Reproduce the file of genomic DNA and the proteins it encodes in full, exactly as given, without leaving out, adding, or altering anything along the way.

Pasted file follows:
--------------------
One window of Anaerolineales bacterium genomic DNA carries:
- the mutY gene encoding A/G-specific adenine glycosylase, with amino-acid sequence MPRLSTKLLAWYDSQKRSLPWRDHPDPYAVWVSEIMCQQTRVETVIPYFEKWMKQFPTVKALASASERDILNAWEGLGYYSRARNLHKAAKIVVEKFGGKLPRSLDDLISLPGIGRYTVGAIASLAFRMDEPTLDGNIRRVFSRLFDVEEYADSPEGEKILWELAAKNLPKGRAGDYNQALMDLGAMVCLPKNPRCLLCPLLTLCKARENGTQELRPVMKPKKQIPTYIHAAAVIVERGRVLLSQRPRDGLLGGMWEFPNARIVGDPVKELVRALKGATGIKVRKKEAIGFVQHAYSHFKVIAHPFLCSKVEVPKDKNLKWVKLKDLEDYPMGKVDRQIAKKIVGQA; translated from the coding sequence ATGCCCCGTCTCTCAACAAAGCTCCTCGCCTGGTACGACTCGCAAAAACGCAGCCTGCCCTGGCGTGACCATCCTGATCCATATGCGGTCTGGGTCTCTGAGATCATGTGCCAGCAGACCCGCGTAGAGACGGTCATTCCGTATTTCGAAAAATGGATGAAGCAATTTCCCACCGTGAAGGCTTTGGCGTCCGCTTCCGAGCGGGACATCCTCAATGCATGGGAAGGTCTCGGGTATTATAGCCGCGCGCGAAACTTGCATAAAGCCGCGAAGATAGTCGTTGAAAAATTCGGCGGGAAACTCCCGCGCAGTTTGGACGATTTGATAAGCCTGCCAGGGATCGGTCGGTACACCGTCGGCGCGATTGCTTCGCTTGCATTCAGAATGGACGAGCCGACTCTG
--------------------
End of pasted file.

One window of Anaerolineales bacterium genomic DNA carries:
- the mutY gene encoding A/G-specific adenine glycosylase, with amino-acid sequence MPRLSTKLLAWYDSQKRSLPWRDHPDPYAVWVSEIMCQQTRVETVIPYFEKWMKQFPTVKALASASERDILNAWEGLGYYSRARNLHKAAKIVVEKFGGKLPRSLDDLISLPGIGRYTVGAIASLAFRMDEPTLDGNIRRVFSRLFDVEEYADSPEGEKILWELAAKNLPKGRAGDYNQALMDLGAMVCLPKNPRCLLCPLLTLCKARENGTQELRPVMKPKKQIPTYIHAAAVIVERGRVLLSQRPRDGLLGGMWEFPNARIVGDPVKELVRALKGATGIKVRKKEAIGFVQHAYSHFKVIAHPFLCSKVEVPKDKNLKWVKLKDLEDYPMGKVDRQIAKKIVGQA; translated from the coding sequence ATGCCCCGTCTCTCAACAAAGCTCCTCGCCTGGTACGACTCGCAAAAACGCAGCCTGCCCTGGCGTGACCATCCTGATCCATATGCGGTCTGGGTCTCTGAGATCATGTGCCAGCAGACCCGCGTAGAGACGGTCATTCCGTATTTCGAAAAATGGATGAAGCAATTTCCCACCGTGAAGGCTTTGGCGTCCGCTTCCGAGCGGGACATCCTCAATGCATGGGAAGGTCTCGGGTATTATAGCCGCGCGCGAAACTTGCATAAAGCCGCGAAGATAGTCGTTGAAAAATTCGGCGGGAAACTCCCGCGCAGTTTGGACGATTTGATAAGCCTGCCAGGGATCGGTCGGTACACCGTCGGCGCGATTGCTTCGCTTGCATTCAGAATGGACGAGCCGACTCTG